• 16 sustainable things to do in London

    4. The entertainment experience – Electric Pedals, various locations

    An enterprise that allows audiences to work up a sweat while saving the environment and being entertained – what’s not to love? In a series of human-powered pop-ups, Electric Pedals (pictured) puts the consumer in the driving seat by asking them to ride bikes to generate electricity. Each summer at the Southbank Centre, there is a series of outdoor cinema screenings – such asGrease and The Rocky Horror Picture Show – fuelled by cycling audience members. If they stop pedalling, the film cuts out. Other projects have included a bike-powered installation of The Rose by artist Mike Stevenson at the Lumiere festival of light in 2018. Electric Pedals aims to encourage the public to think about their energy consumption and make steps towards changing it for the better.

    Address: Electric Pedals, various locations, including the Southbank Centre


    Website: electricpedals.com

  • 16 sustainable things to do in London

    5. The food court and shopping centre – Buck Street Market, Camden

    Open from spring 2020 on Camden High Street, Buck Street Market (pictured) is London’s first sustainability-focused shopping hub. Built from 88 recycled shipping containers, the complex houses eco-friendly retailers selling environmentally sound produce such as organic beard care at Sweyn Forkbeard and ethical cuppas from Glass Coffee. The market is proudly zero-plastic and has a compost system so that food waste is converted back into electricity to power the site. Big-hitting food traders include Adrian Martin, one of Ireland’s youngest celebrity chefs, who is opening foraging restaurant Wildflower. There are also plenty of vegan and vegetarian offerings from the likes of CaribSwede Vegan Bakery and Magic Falafel.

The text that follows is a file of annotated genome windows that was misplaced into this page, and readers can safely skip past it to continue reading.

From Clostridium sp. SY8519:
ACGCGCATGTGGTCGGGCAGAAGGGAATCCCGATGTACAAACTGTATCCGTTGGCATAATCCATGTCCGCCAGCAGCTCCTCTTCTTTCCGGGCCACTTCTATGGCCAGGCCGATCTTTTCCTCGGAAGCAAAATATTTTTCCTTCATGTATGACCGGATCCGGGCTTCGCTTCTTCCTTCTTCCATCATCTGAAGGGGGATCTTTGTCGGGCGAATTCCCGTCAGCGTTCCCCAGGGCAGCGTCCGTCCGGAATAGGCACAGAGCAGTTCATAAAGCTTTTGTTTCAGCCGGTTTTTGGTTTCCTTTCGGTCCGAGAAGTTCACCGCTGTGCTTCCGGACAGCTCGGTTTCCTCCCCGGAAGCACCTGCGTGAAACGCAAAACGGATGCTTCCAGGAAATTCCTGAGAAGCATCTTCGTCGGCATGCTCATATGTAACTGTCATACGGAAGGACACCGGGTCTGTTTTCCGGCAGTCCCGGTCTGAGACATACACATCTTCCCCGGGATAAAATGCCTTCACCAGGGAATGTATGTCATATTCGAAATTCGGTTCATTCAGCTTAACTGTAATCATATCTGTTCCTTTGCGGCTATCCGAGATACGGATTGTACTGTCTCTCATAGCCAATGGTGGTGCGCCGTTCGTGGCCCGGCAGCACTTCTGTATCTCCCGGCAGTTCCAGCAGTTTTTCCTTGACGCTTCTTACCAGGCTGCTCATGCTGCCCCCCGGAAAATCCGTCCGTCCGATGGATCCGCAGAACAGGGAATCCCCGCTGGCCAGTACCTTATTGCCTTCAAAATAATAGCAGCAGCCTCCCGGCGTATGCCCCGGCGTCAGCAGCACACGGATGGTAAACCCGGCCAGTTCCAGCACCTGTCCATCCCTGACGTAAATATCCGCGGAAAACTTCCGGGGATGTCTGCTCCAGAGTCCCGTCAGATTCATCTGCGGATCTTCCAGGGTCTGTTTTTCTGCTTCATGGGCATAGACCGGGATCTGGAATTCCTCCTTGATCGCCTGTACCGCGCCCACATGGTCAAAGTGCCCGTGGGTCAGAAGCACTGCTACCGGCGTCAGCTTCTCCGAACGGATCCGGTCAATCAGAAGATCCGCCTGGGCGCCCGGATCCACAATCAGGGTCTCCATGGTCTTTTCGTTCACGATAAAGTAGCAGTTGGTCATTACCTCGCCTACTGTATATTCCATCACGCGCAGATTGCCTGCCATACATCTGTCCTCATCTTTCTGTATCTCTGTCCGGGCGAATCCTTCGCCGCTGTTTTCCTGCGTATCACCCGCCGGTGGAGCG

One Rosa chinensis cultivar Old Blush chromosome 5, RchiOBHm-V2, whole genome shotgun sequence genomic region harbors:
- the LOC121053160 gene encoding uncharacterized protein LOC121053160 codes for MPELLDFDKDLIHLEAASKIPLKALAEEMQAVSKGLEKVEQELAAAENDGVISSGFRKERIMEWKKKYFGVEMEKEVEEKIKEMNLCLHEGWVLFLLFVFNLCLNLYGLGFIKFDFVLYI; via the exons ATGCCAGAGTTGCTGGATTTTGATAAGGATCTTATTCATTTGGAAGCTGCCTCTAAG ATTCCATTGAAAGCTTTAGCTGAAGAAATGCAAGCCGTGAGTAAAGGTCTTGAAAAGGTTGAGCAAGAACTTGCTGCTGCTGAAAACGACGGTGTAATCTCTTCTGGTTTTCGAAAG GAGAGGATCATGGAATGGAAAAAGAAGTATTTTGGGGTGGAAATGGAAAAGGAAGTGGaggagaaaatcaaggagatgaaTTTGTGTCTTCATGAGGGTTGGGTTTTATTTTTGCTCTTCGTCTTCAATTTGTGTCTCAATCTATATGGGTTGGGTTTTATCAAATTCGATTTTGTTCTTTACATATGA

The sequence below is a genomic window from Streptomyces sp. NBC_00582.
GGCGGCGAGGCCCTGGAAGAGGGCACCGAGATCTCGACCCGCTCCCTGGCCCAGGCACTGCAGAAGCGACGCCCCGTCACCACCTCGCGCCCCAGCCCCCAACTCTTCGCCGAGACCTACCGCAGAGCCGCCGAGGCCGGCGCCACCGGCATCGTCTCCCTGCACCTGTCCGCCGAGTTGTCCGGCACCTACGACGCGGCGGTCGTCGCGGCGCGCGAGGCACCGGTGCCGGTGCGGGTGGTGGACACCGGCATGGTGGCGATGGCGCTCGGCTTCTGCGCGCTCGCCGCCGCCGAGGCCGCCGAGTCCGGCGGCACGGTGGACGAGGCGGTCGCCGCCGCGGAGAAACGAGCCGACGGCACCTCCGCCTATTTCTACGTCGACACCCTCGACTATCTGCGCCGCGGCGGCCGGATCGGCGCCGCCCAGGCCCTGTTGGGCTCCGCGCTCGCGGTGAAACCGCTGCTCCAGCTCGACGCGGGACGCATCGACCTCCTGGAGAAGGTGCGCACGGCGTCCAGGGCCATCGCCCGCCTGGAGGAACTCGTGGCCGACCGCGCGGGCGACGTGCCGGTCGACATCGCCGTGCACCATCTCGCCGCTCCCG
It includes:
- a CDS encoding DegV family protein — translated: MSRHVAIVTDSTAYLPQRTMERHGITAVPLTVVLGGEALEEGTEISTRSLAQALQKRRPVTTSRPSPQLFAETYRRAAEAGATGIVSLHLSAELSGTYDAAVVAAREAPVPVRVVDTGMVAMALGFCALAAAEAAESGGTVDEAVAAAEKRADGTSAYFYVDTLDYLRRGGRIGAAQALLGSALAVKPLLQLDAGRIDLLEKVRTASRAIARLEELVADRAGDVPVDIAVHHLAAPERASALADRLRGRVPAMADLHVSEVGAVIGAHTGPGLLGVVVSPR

Address: Buck Street Market, Camden High Street, London NW1 8QP


    Website: buckstreet.market

  • 16 sustainable things to do in London

    6. The events space – 15Hatfields, Southwark

    Proudly claiming its title as the UK’s most sustainable events venue, 15Hatfields (pictured) has had the health of the planet at its heart since it was founded more than a decade ago. Built and decorated using materials such as goats’ hair and natural rubber compostable carpet, cushions made from end-of-the-line seatbelts and paving stone-offcut walls, the building near the South Bank is ideal for businesses wanting to cut their carbon footprint. It runs entirely on renewable energy, has eliminated single-use plastic and supplies seasonal, ethically sourced food from a caterer based less than a mile away. Even the reception desk is made from recycled fabric-conditioner bottles.

    Address: 15Hatfields, Chadwick Court, Southwark, London SE1 8DJ


    Telephone: +44 20 7827 5920


    Website: 15hatfields.com

  • 16 sustainable things to do in London

    7. The co-working space – The Fisheries, Hackney

    Built around a Victorian warehouse, on the site of what was once a seafood wholesaler, The Fisheries (pictured) is a new co-working office and multipurpose space from Benugo founder and chef Hugo Warner. Its multiple levels are decked out with upcycled items such as revamped telephone boxes and lobster pots turned into chandeliers. The building is solar powered with a grey water re-use system and has hosted charitable events for causes such as the Australian bush fire appeal. Freelancers and businesses can enjoy coffee from local favourite Climpson and Sons, a podcast room and a programme of wellness, charity, fashion and food and drink events.

    Address: The Fisheries, 1 Mentmore Terrace, Hackney, London E8 3PN


    Telephone: +44 20 3176 6640


    Website: thefisheries.london

  • 16 sustainable things to do in London